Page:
DC drops opposition to Ten Commandments display

Thou shalt not require rule-following in the display of garish religious sculptures:
More than three weeks after District officials warned an evangelical Christian group about displaying a sculpture of the Ten Commandments on property across the street from the U.S. Supreme Court, they said yesterday that the 850-pound granite monument doesn't need a permit after all.
Officials with the D.C. Department of Transportation had said in a June 2 letter that Faith and Action lacked permission to erect the waist-high sculpture, which sits on the front lawn of the Capitol Hill rowhouse that holds the group's national offices. The officials threatened the group with $300-a-day fines, saying it needed permits from both the Transportation Department and the city's office of historic preservation because the rowhouse is in a part of the city deemed "public" and in a historic district.
…Yesterday, Lars Etzkorn, associate director of the office of public space management administration at the Transportation Department, sent a letter to the group rescinding the earlier warning.
What happened in the interim? Faith and Action's president, the Rev. Robert Schenck claimed they were being "singled out because of the display's religious nature," launched a petition drive (not mentioned in the article, but found at their website) which gathered thousands of signatures, and assembled a legal team including Judge Roy Moore (who was removed from office in 2003 after refusing to remove a Ten Commandments Monument from the Alabama Judicial Building) and the Alliance Defense Fund, which was founded by Dr. James Dobson.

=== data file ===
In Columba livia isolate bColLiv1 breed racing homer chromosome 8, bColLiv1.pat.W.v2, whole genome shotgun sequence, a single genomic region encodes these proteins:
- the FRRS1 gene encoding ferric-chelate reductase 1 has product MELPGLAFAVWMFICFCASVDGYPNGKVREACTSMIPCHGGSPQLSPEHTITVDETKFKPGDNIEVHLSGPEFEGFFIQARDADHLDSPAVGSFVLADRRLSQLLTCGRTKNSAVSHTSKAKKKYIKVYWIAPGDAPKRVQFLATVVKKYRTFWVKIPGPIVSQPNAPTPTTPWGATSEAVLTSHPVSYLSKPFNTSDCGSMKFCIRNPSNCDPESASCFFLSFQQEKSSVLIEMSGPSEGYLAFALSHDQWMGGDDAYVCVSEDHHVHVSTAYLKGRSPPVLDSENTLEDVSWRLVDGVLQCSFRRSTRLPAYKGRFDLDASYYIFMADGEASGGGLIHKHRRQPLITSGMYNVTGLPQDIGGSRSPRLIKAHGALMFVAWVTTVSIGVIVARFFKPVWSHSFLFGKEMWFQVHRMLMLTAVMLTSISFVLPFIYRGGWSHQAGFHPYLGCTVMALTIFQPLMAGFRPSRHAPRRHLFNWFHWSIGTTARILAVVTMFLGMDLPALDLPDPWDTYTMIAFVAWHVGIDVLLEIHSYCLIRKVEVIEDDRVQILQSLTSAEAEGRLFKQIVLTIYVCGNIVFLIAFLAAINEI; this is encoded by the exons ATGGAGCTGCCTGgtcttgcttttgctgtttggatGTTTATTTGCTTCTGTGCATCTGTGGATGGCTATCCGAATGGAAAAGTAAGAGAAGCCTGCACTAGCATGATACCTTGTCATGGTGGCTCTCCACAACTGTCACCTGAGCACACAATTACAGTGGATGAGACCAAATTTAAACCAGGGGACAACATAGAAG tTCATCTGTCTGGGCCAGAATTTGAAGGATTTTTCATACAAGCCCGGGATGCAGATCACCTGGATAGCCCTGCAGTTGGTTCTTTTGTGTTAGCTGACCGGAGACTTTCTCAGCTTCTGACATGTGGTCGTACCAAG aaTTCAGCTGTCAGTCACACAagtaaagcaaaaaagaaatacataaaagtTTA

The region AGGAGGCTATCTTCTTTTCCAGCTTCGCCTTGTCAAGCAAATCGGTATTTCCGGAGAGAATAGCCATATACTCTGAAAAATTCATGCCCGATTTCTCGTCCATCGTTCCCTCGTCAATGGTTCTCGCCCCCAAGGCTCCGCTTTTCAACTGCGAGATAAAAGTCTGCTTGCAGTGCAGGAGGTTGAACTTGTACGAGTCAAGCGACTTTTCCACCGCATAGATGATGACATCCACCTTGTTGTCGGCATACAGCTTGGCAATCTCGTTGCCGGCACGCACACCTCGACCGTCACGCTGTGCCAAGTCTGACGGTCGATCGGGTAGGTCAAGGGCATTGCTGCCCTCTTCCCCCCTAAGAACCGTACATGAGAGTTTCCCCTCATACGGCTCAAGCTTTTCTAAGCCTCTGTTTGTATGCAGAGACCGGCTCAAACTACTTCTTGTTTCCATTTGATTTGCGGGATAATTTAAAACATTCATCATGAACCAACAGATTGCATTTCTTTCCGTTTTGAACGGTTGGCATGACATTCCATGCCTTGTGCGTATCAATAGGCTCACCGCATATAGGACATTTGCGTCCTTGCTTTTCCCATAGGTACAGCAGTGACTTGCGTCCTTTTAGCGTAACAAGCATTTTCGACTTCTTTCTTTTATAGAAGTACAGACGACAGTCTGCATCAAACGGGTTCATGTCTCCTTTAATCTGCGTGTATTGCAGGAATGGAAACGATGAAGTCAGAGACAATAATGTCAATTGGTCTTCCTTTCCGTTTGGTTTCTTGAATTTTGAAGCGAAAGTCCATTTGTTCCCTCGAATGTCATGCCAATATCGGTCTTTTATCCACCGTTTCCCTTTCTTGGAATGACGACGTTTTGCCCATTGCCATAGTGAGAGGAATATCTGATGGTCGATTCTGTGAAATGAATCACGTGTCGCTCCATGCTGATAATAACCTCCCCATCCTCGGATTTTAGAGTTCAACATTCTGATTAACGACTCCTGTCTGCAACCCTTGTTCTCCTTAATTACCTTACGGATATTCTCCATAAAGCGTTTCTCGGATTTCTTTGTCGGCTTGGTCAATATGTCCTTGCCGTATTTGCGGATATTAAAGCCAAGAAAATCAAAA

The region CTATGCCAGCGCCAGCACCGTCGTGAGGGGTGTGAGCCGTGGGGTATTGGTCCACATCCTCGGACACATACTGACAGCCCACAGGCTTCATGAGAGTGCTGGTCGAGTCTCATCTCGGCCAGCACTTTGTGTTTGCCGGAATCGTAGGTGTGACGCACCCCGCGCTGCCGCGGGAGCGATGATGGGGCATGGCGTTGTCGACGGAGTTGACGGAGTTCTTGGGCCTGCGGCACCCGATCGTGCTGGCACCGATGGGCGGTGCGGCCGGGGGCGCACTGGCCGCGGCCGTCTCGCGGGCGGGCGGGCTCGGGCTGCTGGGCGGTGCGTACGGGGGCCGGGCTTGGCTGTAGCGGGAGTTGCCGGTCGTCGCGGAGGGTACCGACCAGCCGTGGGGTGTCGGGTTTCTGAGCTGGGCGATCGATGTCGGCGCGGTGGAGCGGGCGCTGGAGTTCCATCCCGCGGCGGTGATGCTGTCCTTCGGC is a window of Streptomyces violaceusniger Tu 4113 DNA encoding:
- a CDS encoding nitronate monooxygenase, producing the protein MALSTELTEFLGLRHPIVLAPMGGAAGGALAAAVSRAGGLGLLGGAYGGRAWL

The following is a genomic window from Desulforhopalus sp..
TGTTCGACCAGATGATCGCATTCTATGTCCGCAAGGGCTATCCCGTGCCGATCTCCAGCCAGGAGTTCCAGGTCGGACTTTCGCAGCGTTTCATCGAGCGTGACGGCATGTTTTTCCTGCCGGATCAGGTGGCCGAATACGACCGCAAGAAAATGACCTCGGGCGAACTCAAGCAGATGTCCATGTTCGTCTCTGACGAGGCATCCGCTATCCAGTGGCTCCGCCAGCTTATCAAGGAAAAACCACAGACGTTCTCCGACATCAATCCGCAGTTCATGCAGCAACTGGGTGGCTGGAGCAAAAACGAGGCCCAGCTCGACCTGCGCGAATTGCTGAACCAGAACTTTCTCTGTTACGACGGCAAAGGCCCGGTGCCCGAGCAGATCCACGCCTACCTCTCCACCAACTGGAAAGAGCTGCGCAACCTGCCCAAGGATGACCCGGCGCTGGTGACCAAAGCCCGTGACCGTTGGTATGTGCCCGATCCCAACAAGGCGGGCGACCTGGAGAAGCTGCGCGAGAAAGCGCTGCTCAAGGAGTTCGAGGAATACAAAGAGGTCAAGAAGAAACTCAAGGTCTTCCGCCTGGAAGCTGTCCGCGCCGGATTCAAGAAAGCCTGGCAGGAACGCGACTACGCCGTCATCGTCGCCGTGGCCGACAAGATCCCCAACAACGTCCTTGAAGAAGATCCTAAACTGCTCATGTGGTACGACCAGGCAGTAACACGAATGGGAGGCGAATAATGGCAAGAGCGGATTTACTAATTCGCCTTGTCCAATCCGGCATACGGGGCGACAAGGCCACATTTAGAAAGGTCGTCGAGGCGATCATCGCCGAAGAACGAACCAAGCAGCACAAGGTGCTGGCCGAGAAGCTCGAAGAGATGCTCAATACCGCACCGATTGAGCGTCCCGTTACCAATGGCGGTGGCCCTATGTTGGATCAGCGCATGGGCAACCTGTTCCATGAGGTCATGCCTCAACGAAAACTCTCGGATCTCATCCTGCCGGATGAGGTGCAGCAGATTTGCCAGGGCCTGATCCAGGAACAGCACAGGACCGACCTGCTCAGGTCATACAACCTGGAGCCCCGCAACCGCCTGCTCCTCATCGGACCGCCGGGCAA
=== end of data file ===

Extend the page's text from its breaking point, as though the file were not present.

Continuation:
To be clear, the Dept. of Transportation and the Office of Historic Preservation were not seeking to prohibit Faith and Action from erecting the sculpture, but to make sure they secured the proper authorization to do so. But instead of just following the law like everyone else, Faith and Action and their legal team of professional Dominionist bullies made a bunch of noise about being treated unfairly, so it was game over. They don’t have to play by the rules, because expecting the Dominionists to follow them undermines their right to religious freedom.

(Hat tip to Holly at The Moderate Voice; crossposted at Shakespeare's Sister.)

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